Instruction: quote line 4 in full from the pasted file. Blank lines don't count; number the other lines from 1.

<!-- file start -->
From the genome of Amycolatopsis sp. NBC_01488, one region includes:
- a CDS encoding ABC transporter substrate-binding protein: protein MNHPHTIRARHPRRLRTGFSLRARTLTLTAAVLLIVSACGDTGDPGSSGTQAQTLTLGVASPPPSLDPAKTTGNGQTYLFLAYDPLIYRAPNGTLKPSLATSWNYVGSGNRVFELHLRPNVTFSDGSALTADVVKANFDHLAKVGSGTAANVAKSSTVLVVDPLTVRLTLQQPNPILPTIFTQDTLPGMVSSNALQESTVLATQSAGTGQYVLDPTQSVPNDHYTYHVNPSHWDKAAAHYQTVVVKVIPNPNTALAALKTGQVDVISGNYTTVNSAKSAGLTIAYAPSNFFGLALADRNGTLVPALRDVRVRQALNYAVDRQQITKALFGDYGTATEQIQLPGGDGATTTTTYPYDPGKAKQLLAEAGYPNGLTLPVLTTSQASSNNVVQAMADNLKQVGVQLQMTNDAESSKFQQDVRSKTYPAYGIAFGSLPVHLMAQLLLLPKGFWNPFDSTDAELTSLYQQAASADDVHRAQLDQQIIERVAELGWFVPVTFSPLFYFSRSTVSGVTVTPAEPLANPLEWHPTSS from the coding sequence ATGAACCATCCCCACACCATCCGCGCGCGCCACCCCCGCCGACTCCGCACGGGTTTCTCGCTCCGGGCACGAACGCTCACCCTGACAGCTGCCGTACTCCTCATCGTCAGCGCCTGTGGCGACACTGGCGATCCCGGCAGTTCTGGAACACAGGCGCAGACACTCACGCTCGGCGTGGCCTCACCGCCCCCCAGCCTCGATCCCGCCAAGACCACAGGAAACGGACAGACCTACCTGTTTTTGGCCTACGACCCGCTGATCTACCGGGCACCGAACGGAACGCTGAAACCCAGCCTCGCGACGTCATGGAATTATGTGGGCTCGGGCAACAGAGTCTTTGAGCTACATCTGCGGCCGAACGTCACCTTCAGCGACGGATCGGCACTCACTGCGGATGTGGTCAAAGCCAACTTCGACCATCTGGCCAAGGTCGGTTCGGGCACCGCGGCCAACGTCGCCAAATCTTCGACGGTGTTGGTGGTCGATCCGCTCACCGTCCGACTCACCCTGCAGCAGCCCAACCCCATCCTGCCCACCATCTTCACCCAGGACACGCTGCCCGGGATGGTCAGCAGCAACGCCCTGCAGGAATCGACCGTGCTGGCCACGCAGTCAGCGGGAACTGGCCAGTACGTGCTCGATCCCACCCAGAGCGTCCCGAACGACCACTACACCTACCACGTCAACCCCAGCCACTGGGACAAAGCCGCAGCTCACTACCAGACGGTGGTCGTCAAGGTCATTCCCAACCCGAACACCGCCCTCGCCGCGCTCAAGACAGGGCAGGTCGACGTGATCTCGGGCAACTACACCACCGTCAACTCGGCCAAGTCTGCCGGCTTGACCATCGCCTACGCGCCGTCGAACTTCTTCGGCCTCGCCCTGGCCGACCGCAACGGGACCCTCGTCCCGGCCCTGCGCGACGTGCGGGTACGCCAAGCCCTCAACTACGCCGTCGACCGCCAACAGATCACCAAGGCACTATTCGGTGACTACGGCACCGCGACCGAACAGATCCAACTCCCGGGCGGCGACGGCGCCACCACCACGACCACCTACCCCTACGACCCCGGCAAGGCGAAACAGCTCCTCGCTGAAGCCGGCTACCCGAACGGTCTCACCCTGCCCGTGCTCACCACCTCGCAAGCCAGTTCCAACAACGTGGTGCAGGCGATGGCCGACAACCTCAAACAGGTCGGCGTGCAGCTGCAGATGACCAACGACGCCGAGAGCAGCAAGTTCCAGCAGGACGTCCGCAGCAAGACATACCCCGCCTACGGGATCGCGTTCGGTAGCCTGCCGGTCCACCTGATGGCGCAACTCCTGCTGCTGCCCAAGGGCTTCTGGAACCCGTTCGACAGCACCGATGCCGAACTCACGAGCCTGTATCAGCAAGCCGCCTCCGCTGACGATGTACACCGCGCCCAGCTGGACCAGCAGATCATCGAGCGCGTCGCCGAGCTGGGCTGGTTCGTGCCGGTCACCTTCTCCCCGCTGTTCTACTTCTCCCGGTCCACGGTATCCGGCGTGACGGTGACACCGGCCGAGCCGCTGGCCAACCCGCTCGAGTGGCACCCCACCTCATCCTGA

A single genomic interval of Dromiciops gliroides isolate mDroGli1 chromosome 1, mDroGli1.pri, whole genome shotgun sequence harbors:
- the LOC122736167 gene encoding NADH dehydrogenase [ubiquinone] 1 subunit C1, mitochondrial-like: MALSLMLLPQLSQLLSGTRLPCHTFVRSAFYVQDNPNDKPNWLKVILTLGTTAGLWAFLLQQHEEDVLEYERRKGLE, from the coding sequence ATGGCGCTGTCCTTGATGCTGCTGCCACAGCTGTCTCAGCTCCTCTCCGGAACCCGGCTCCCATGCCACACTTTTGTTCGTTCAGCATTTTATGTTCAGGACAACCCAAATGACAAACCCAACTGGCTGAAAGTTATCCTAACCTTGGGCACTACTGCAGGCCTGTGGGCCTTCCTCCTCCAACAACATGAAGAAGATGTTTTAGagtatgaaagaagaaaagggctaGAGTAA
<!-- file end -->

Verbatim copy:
- the LOC122736167 gene encoding NADH dehydrogenase [ubiquinone] 1 subunit C1, mitochondrial-like: MALSLMLLPQLSQLLSGTRLPCHTFVRSAFYVQDNPNDKPNWLKVILTLGTTAGLWAFLLQQHEEDVLEYERRKGLE, from the coding sequence ATGGCGCTGTCCTTGATGCTGCTGCCACAGCTGTCTCAGCTCCTCTCCGGAACCCGGCTCCCATGCCACACTTTTGTTCGTTCAGCATTTTATGTTCAGGACAACCCAAATGACAAACCCAACTGGCTGAAAGTTATCCTAACCTTGGGCACTACTGCAGGCCTGTGGGCCTTCCTCCTCCAACAACATGAAGAAGATGTTTTAGagtatgaaagaagaaaagggctaGAGTAA